Billboards with photos of overdose victims promote Naloxone awareness in Utah

Posted at 9:47 PM, Jun 29, 2016

SALT LAKE CITY -- Utah ranks fourth highest in the nation for drug overdose deaths, and The State Department of Health says six people die each week in Utah from opioid abuse.

But one group says these deaths could be prevented if more people knew about naloxone, so now they’re trying to get the word out.

Through grants and other funding, billboards for are now all over the state. Each billboard has a photo on it, and behind each photo is a story.

“I feel a little bit robbed, I feel like he was stolen from us, and I think people’s loved ones across the state are being stolen from them,” said Dr. Jennifer Plumb, Medical Director for Utah Naloxone.

It has been 20 years since heroin slowed Andrew Plumb's breath and stopped his heart.

“He was with friends who panicked and did not call 911, they were hoping he'd be breathing and he’d come back but he didn’t,” Plumb said.

Now driving across the valley, you can see Andrew’s picture on yellow billboards. Dr. Jennifer Plumb hopes when others see her brother's photo they will learn about naloxone, which is a pure antidote that can reverse drug overdose.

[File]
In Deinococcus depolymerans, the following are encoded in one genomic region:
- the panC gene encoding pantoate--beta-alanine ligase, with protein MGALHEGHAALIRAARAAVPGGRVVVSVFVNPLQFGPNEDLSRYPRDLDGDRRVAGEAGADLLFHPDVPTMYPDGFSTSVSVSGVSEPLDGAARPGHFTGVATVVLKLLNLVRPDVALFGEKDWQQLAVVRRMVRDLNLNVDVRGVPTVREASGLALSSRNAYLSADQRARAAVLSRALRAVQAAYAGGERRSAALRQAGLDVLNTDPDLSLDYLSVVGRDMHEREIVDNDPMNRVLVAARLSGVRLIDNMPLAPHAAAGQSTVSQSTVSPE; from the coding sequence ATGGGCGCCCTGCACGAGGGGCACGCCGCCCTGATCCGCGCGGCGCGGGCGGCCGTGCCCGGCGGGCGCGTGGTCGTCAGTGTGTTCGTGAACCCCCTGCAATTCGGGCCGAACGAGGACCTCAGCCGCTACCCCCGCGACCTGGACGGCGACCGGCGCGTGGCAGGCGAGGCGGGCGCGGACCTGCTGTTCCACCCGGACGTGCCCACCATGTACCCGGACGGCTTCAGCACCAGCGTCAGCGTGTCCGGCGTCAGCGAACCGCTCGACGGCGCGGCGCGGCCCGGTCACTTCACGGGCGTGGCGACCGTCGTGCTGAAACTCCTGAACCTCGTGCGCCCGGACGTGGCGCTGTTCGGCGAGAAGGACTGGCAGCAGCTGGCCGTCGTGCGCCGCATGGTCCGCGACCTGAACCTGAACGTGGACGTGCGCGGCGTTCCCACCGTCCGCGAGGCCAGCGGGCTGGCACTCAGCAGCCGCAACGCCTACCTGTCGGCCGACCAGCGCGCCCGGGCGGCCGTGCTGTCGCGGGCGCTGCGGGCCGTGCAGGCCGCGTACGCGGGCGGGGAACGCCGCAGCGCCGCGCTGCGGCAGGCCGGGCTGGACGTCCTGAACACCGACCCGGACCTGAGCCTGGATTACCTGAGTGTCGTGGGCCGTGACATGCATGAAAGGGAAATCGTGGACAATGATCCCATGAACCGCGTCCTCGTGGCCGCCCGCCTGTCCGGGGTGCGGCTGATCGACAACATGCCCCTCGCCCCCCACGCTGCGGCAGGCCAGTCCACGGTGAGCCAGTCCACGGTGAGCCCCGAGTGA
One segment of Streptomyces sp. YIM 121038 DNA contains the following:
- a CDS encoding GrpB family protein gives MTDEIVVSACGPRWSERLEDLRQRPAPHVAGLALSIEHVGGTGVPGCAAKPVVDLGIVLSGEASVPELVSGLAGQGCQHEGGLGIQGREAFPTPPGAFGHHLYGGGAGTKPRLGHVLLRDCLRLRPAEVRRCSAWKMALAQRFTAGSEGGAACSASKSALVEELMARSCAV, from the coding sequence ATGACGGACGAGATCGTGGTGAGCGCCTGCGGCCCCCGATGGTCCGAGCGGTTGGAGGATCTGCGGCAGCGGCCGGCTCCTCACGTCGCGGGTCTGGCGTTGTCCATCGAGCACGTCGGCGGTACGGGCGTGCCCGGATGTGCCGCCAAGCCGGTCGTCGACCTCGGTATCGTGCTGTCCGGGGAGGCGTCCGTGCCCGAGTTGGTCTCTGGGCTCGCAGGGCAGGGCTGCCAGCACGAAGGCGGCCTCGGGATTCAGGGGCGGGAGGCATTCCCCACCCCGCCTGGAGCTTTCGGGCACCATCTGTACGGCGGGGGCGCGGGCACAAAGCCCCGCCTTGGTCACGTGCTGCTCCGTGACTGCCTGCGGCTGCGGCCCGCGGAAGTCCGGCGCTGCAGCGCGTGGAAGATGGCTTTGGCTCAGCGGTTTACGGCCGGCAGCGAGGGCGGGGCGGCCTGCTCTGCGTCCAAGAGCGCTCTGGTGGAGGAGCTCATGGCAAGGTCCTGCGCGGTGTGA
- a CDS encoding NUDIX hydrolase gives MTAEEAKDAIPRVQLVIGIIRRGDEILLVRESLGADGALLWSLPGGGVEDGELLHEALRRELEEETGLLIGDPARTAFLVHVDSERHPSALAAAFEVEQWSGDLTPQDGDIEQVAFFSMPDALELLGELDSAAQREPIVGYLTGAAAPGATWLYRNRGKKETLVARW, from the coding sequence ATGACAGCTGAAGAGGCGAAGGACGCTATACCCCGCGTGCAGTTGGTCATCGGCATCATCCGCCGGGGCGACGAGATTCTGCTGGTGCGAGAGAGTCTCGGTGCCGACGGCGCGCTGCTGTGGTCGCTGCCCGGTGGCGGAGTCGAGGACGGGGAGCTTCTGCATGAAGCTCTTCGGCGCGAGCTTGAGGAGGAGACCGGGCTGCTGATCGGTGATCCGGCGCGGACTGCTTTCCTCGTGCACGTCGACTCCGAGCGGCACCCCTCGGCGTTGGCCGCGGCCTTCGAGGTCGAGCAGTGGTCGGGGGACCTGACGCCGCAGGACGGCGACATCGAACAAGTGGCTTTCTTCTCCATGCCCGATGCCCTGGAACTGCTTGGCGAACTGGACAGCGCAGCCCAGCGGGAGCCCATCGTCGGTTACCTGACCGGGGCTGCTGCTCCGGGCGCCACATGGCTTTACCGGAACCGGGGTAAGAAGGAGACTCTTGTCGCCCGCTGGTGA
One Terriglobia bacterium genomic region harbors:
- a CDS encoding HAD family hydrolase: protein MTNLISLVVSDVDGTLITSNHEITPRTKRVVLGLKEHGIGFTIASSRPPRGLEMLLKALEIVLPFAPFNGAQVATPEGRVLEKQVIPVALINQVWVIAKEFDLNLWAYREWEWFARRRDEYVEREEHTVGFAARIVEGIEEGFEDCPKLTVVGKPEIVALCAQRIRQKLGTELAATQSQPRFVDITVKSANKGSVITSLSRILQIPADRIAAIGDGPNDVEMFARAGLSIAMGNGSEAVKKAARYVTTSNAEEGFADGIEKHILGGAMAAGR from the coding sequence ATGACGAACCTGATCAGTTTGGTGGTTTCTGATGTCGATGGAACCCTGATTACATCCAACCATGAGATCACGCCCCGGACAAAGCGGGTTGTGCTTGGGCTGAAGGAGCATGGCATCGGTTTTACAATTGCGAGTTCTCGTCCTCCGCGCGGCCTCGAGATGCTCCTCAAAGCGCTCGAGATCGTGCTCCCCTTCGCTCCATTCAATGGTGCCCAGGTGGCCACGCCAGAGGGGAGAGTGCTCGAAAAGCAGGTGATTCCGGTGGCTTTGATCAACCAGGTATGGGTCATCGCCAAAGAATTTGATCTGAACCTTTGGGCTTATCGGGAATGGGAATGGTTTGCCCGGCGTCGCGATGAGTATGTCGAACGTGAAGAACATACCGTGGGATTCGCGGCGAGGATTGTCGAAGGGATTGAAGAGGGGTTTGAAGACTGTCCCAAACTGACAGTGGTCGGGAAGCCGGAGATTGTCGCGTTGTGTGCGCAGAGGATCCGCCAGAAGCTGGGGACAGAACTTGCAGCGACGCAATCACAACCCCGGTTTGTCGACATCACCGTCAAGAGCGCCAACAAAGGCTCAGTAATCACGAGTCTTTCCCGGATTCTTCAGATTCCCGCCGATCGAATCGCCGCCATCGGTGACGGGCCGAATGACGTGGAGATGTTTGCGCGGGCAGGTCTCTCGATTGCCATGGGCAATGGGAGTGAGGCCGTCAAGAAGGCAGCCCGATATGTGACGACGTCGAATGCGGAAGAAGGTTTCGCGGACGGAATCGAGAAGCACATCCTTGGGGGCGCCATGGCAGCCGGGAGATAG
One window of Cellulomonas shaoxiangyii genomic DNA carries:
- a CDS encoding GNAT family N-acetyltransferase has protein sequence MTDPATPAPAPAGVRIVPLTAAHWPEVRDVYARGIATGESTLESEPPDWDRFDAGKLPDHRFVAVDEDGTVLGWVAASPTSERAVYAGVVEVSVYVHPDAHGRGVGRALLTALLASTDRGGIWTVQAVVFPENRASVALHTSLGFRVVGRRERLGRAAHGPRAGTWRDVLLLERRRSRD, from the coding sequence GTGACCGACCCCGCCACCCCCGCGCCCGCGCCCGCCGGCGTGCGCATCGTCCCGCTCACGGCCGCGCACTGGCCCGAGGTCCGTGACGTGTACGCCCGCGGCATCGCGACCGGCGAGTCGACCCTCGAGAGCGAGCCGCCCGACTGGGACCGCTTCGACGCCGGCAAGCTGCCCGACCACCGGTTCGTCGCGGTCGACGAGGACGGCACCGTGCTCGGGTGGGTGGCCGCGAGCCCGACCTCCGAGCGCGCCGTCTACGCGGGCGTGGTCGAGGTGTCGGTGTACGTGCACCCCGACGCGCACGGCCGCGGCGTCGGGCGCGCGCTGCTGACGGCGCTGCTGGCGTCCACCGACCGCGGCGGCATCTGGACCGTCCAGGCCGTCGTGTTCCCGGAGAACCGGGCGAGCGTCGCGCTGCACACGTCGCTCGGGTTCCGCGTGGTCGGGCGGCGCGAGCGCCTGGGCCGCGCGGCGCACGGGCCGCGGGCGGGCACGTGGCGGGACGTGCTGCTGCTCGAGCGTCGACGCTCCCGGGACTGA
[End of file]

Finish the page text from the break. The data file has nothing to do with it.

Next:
Plumb said: “When someone is drowning, you don’t wait until the ambulance is there to take them out of the water: You pull them out of the water. That’s what naloxone does, starts them breathing again."

In the emergency room, Dr. Plumb has seen it work countless times.

“I wish it had been there for my brother," Plumb said. "I’m so hopeful it will be there for others."

But despite the fact naloxone was approved to be given without a prescription, still not enough Utah families know about it. Tenniyson is a heartbreaking example of that.

“He died of an overdose on our bathroom floor with my wife trying to revive him and having to watch him die," Dennis Cecchini said of his son. "Quite frankly, I think he would have been alive if we had naloxone to treat him."

Now the families who lost their loved ones are working to educate others.

“I owe it to Tenniyson, I owe it to those people who are dying," Cecchini said. "We hope it will spur a lot of people to get it, keep using it, and to save their lives. You can’t get better unless you stay alive, you just can’t."

For more information about Naloxone in Utah, click here.